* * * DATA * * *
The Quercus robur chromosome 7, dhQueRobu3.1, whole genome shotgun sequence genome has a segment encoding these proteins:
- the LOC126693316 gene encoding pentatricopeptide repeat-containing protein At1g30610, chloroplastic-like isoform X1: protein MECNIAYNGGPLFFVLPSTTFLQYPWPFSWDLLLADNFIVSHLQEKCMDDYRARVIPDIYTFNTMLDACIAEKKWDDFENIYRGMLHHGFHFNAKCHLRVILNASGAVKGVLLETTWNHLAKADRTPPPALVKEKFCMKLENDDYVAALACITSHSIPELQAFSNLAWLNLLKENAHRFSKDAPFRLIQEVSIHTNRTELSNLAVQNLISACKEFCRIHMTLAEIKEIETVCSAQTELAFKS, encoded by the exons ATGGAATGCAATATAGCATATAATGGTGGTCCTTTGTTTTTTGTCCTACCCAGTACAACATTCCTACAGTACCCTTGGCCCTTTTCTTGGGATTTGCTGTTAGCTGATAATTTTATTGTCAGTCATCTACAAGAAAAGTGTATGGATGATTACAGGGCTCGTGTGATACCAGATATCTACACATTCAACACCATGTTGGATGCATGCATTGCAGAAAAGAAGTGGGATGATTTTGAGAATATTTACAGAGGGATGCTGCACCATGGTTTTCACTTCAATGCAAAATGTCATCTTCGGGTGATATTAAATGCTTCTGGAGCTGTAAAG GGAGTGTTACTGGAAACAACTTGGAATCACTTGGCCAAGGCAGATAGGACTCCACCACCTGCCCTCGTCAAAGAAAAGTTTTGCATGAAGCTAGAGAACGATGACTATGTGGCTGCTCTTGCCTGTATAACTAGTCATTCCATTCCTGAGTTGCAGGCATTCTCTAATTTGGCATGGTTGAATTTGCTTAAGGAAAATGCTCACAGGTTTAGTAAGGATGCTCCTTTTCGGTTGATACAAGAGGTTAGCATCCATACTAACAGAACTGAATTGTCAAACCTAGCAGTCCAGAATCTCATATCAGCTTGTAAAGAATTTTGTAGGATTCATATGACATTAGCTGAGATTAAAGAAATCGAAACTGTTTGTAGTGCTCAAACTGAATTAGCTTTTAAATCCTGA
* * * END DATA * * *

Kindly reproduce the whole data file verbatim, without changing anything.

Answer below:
The Quercus robur chromosome 7, dhQueRobu3.1, whole genome shotgun sequence genome has a segment encoding these proteins:
- the LOC126693316 gene encoding pentatricopeptide repeat-containing protein At1g30610, chloroplastic-like isoform X1: protein MECNIAYNGGPLFFVLPSTTFLQYPWPFSWDLLLADNFIVSHLQEKCMDDYRARVIPDIYTFNTMLDACIAEKKWDDFENIYRGMLHHGFHFNAKCHLRVILNASGAVKGVLLETTWNHLAKADRTPPPALVKEKFCMKLENDDYVAALACITSHSIPELQAFSNLAWLNLLKENAHRFSKDAPFRLIQEVSIHTNRTELSNLAVQNLISACKEFCRIHMTLAEIKEIETVCSAQTELAFKS, encoded by the exons ATGGAATGCAATATAGCATATAATGGTGGTCCTTTGTTTTTTGTCCTACCCAGTACAACATTCCTACAGTACCCTTGGCCCTTTTCTTGGGATTTGCTGTTAGCTGATAATTTTATTGTCAGTCATCTACAAGAAAAGTGTATGGATGATTACAGGGCTCGTGTGATACCAGATATCTACACATTCAACACCATGTTGGATGCATGCATTGCAGAAAAGAAGTGGGATGATTTTGAGAATATTTACAGAGGGATGCTGCACCATGGTTTTCACTTCAATGCAAAATGTCATCTTCGGGTGATATTAAATGCTTCTGGAGCTGTAAAG GGAGTGTTACTGGAAACAACTTGGAATCACTTGGCCAAGGCAGATAGGACTCCACCACCTGCCCTCGTCAAAGAAAAGTTTTGCATGAAGCTAGAGAACGATGACTATGTGGCTGCTCTTGCCTGTATAACTAGTCATTCCATTCCTGAGTTGCAGGCATTCTCTAATTTGGCATGGTTGAATTTGCTTAAGGAAAATGCTCACAGGTTTAGTAAGGATGCTCCTTTTCGGTTGATACAAGAGGTTAGCATCCATACTAACAGAACTGAATTGTCAAACCTAGCAGTCCAGAATCTCATATCAGCTTGTAAAGAATTTTGTAGGATTCATATGACATTAGCTGAGATTAAAGAAATCGAAACTGTTTGTAGTGCTCAAACTGAATTAGCTTTTAAATCCTGA